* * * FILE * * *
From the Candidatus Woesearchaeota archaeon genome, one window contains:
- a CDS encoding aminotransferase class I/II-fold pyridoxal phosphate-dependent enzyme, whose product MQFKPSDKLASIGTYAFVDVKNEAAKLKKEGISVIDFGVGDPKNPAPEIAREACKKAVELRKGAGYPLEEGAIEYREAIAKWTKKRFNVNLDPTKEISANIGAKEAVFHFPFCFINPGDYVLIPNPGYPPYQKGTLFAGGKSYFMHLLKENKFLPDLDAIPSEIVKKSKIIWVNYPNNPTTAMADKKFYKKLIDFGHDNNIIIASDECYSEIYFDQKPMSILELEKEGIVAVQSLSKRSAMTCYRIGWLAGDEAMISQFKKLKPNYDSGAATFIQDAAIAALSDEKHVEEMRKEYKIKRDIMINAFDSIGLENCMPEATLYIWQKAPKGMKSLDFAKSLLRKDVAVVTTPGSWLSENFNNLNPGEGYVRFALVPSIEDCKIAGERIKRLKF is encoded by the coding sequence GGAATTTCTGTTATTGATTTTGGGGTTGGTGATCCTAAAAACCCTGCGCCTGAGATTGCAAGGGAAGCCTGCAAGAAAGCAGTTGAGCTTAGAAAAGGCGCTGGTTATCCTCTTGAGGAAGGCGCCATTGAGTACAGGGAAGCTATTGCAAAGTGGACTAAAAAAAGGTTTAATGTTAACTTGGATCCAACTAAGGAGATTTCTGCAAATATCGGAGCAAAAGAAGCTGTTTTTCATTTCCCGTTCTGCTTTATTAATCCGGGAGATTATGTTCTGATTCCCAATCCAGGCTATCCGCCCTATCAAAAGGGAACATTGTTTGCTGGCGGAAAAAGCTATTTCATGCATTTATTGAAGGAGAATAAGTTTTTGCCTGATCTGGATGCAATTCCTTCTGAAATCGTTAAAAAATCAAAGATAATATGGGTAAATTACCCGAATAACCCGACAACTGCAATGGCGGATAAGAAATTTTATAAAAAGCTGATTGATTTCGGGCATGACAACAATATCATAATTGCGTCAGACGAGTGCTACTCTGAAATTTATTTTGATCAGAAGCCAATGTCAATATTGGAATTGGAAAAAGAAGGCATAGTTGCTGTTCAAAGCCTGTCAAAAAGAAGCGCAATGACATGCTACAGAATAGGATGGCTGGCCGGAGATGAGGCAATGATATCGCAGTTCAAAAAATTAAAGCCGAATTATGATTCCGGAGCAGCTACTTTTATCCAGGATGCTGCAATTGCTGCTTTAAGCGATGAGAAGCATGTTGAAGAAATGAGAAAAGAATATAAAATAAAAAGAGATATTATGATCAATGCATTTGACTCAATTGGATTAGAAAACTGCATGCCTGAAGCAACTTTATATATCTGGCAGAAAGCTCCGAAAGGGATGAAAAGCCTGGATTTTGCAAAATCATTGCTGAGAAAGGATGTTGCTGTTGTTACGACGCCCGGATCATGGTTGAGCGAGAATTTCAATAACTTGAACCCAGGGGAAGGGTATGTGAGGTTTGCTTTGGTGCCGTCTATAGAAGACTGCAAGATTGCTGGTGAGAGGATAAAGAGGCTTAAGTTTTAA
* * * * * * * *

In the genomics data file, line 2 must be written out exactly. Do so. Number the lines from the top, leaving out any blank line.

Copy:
- a CDS encoding aminotransferase class I/II-fold pyridoxal phosphate-dependent enzyme, whose product MQFKPSDKLASIGTYAFVDVKNEAAKLKKEGISVIDFGVGDPKNPAPEIAREACKKAVELRKGAGYPLEEGAIEYREAIAKWTKKRFNVNLDPTKEISANIGAKEAVFHFPFCFINPGDYVLIPNPGYPPYQKGTLFAGGKSYFMHLLKENKFLPDLDAIPSEIVKKSKIIWVNYPNNPTTAMADKKFYKKLIDFGHDNNIIIASDECYSEIYFDQKPMSILELEKEGIVAVQSLSKRSAMTCYRIGWLAGDEAMISQFKKLKPNYDSGAATFIQDAAIAALSDEKHVEEMRKEYKIKRDIMINAFDSIGLENCMPEATLYIWQKAPKGMKSLDFAKSLLRKDVAVVTTPGSWLSENFNNLNPGEGYVRFALVPSIEDCKIAGERIKRLKF is encoded by the coding sequence GGAATTTCTGTTATTGATTTTGGGGTTGGTGATCCTAAAAACCCTGCGCCTGAGATTGCAAGGGAAGCCTGCAAGAAAGCAGTTGAGCTTAGAAAAGGCGCTGGTTATCCTCTTGAGGAAGGCGCCATTGAGTACAGGGAAGCTATTGCAAAGTGGACTAAAAAAAGGTTTAATGTTAACTTGGATCCAACTAAGGAGATTTCTGCAAATATCGGAGCAAAAGAAGCTGTTTTTCATTTCCCGTTCTGCTTTATTAATCCGGGAGATTATGTTCTGATTCCCAATCCAGGCTATCCGCCCTATCAAAAGGGAACATTGTTTGCTGGCGGAAAAAGCTATTTCATGCATTTATTGAAGGAGAATAAGTTTTTGCCTGATCTGGATGCAATTCCTTCTGAAATCGTTAAAAAATCAAAGATAATATGGGTAAATTACCCGAATAACCCGACAACTGCAATGGCGGATAAGAAATTTTATAAAAAGCTGATTGATTTCGGGCATGACAACAATATCATAATTGCGTCAGACGAGTGCTACTCTGAAATTTATTTTGATCAGAAGCCAATGTCAATATTGGAATTGGAAAAAGAAGGCATAGTTGCTGTTCAAAGCCTGTCAAAAAGAAGCGCAATGACATGCTACAGAATAGGATGGCTGGCCGGAGATGAGGCAATGATATCGCAGTTCAAAAAATTAAAGCCGAATTATGATTCCGGAGCAGCTACTTTTATCCAGGATGCTGCAATTGCTGCTTTAAGCGATGAGAAGCATGTTGAAGAAATGAGAAAAGAATATAAAATAAAAAGAGATATTATGATCAATGCATTTGACTCAATTGGATTAGAAAACTGCATGCCTGAAGCAACTTTATATATCTGGCAGAAAGCTCCGAAAGGGATGAAAAGCCTGGATTTTGCAAAATCATTGCTGAGAAAGGATGTTGCTGTTGTTACGACGCCCGGATCATGGTTGAGCGAGAATTTCAATAACTTGAACCCAGGGGAAGGGTATGTGAGGTTTGCTTTGGTGCCGTCTATAGAAGACTGCAAGATTGCTGGTGAGAGGATAAAGAGGCTTAAGTTTTAA